Laxative AlternativesMarch 30, 2009 Written by JP [Font too small?]
One of the best types of testimonials I often hear about are from people who are able to stop using medications by adopting a healthier lifestyle or by utilizing a natural alternative. From my perspective, medications should only be used as a last resort. Unfortunately, my view may be in the minority. These days, medications are frequently used because they successfully mask bothersome symptoms and do so in a way that requires little to no effort from those using them. The problem with this philosophy is that every medication has the potential for side effects.
The senior population is a group that I’m especially concerned about. Seniors are often prescribed multiple medications and may often feel as though their options are restricted due to limited access to alternative care and/or a fixed income. Today I’d like to focus on a natural, inexpensive option for a very common problem in the elderly. But I urge my younger readers to consider this information as well. Not only do these same issues affect young and old alike, but the remedy discussed today may have far reaching health benefits beyond just “regularity”.
A study was recently published in the February issue of the Journal of Nutrition, Health & Aging. The goal of that trial was to determine whether oat fiber could serve as a viable alternative to laxatives in a treatment facility for the elderly. The rationale for a non-laxative option is that laxatives are known to promote nutritional malabsorption and weight loss in seniors under medical care. Here are some of the specifics of the experiment:
- 15 elderly patients received 7 to 8 grams of oat bran per day mixed in with their food.
- Another group of 15 seniors ate the same standardized hospital diet but with no added fiber.
- Body weight, bathroom habits, eating patterns and laxative usage were monitored at the beginning, middle and end of the 12 week study.
The results of this research showed a few important trends:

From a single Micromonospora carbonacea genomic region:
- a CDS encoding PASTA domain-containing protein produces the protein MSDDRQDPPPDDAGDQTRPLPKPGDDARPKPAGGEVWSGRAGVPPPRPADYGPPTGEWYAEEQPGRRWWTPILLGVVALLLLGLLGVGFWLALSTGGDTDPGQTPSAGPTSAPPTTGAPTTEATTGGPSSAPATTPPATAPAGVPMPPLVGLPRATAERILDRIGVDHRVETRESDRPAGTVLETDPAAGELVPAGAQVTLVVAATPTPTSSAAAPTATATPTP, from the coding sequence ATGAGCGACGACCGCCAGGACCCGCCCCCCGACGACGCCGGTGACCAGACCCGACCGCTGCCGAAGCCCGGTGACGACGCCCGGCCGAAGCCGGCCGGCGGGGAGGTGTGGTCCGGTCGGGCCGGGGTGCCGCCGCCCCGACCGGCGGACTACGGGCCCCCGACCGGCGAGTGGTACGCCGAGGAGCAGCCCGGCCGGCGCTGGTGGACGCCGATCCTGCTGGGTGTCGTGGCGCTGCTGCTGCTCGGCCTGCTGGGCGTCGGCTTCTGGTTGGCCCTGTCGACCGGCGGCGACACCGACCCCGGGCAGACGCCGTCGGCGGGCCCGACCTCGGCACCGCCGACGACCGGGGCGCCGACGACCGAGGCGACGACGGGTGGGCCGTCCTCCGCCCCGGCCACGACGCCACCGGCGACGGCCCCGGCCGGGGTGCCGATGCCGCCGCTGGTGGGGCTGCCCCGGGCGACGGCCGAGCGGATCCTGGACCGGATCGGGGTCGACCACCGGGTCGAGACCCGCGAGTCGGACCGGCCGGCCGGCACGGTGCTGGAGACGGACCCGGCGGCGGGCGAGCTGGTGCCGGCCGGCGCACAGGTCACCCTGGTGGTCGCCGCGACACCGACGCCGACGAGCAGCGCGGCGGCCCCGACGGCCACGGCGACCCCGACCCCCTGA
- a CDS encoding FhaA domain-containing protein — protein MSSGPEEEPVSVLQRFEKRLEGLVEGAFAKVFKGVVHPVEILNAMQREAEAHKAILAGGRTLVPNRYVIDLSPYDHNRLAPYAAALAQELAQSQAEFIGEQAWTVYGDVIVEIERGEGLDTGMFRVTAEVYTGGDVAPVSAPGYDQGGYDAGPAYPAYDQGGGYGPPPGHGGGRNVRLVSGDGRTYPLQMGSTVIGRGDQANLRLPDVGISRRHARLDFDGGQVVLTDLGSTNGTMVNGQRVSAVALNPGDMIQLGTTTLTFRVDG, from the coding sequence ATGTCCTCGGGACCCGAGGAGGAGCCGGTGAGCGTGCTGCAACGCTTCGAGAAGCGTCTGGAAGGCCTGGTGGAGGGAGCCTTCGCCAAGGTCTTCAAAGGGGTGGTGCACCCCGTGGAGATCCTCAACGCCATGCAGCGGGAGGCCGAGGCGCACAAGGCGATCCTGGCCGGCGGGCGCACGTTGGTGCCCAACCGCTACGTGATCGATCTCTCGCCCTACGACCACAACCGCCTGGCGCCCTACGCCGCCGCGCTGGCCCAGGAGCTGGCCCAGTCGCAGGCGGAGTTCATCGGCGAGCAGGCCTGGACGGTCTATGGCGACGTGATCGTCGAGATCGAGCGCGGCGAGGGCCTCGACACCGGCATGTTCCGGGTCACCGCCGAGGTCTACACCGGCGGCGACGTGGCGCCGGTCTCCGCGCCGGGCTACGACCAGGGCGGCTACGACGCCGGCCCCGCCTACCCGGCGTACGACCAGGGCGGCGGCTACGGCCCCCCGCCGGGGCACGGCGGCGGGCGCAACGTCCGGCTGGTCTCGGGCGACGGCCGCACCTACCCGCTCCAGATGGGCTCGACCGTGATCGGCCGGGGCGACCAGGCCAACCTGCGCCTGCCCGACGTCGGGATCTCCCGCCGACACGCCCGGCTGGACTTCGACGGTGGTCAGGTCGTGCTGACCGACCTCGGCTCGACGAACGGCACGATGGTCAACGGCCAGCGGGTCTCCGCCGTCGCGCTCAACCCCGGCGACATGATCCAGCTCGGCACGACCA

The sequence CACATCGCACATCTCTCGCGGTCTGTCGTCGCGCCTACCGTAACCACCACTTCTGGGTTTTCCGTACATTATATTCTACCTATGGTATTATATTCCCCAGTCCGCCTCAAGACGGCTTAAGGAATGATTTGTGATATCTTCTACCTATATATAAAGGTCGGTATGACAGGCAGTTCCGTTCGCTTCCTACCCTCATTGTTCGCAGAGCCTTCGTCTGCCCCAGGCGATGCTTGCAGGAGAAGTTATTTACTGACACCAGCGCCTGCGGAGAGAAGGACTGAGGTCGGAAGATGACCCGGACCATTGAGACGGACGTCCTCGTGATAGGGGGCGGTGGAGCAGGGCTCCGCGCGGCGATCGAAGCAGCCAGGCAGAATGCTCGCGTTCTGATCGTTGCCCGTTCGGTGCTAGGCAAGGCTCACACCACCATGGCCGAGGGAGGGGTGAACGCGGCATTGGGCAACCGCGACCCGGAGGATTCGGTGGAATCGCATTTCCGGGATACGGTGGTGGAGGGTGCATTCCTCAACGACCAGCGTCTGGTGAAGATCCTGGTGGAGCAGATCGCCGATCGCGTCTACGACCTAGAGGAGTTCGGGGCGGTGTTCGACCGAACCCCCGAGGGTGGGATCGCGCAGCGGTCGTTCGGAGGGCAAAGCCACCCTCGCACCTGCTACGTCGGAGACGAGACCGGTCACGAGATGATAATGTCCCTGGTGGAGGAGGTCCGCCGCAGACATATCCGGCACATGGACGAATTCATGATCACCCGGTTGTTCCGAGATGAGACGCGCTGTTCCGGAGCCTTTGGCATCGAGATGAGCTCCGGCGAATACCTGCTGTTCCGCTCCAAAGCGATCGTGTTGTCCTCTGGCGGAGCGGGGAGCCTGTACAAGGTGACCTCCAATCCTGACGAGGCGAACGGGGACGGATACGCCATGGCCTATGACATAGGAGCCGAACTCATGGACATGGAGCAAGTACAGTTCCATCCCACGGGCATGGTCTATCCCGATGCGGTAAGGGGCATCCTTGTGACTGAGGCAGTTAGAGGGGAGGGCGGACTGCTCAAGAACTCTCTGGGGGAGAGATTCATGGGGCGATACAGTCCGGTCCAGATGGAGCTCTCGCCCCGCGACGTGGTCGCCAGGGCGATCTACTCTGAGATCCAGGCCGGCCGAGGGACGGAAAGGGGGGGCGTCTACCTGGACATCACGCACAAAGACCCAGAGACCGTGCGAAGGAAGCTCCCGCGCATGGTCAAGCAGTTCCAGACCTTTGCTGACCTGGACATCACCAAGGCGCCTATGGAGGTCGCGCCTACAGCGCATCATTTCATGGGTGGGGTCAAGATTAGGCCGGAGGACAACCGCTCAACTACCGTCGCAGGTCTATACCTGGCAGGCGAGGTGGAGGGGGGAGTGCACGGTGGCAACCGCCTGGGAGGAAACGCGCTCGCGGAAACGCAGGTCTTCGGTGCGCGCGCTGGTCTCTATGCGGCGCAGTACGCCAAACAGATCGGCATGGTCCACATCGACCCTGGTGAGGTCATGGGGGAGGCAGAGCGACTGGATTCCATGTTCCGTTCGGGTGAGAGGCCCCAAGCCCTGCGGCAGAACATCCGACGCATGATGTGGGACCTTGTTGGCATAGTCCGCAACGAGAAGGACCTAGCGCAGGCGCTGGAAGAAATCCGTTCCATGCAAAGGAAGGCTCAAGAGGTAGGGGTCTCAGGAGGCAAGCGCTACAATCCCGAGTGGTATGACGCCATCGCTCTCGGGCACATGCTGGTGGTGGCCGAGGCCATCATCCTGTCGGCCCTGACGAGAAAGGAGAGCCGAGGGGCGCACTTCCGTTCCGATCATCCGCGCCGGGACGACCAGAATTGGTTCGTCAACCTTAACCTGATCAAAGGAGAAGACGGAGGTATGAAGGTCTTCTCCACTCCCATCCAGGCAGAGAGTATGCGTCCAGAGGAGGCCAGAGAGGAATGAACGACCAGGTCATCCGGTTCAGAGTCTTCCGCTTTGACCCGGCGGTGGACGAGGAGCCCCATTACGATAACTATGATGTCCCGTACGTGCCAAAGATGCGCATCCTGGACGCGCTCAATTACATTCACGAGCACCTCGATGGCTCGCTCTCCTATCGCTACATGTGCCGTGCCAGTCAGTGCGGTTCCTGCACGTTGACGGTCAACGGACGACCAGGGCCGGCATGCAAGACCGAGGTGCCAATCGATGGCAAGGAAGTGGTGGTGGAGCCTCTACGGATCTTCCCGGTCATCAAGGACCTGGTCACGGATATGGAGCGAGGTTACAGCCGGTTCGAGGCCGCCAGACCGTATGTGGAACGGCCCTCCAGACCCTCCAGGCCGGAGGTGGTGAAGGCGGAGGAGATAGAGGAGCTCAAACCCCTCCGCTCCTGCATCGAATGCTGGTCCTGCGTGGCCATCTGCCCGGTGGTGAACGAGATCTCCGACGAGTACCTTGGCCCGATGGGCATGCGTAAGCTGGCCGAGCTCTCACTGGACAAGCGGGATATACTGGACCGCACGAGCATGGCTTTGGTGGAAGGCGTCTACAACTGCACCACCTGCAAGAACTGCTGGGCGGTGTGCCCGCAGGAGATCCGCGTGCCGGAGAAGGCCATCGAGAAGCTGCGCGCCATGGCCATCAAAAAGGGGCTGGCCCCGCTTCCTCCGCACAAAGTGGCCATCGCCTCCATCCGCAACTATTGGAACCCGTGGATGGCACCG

- 59% of the fiber users were able to discontinue their use of laxatives.
- The group that didn’t have the added fiber actually increased their daily dosage of laxatives by 8%.
- Those using the fiber did not lose weight. This was considered important because this group of participants was already classified as being “frail” at the start of the study.
- Those consuming the laxatives did exhibit a decrease in body weight. This is consistent with the previous findings of malabsorption, which could lead to greater frailty and related complications.
A similar study was published in June of 2005 in the journal Gerodontology. In that research, 92 nursing home patients participated in an experiment to see if they could reduce or stop using laxatives by replacing them with a natural fiber supplement. The dosage of fiber used in this study was almost twice that of the first study. Here, 7 grams of fiber were given with a meal twice a day. The duration of this trial was also substantially longer at 2.5 years. Here’s a summary of what that study found:
- 63 of the 92 patients were able to discontinue use of laxatives. That’s a success rate of about 69%.
- From a cost standpoint, the hospital involved (New York Methodist Hospital in Brooklyn, NY) determined that providing the fiber (in lieu of the laxatives) could save approximately $3.50 a day per patient.
The authors of the study summarized the results in this way, “The fiber supplement was a safe and convenient alternative to laxatives and decreased the cost of medical care.”
I support using fiber supplements for managing constipation. But they’re not the only game in town. I’m confident that many of the volunteers who didn’t respond to the fiber therapy would likely benefit from some of the other suggestions I offered in a previous column entitled Constipation No More.
Please bare in mind that drinking extra fluids is a vital component to any fiber-enriched diet. Increasing fiber without drinking adequately can worsen constipation.
I think it’s also important to note that fiber can easily be acquired by making better dietary choices. A few of my favorite high fiber foods include: organic avocados, organic blackberries and raspberries and organic coconut flour. The beauty of using foods as a fiber source is that they provide other nutrients and phytochemicals (healthful plant chemicals) along with the bulking agents. That’s a powerful combination for promoting good health.
Important Warning: It’s best to work with a health professional when trying to transition off of any medication. The specific needs of individuals and the differences among medications make any general recommendations impossible.
Tags: Constipation, Fiber
Posted in Detoxification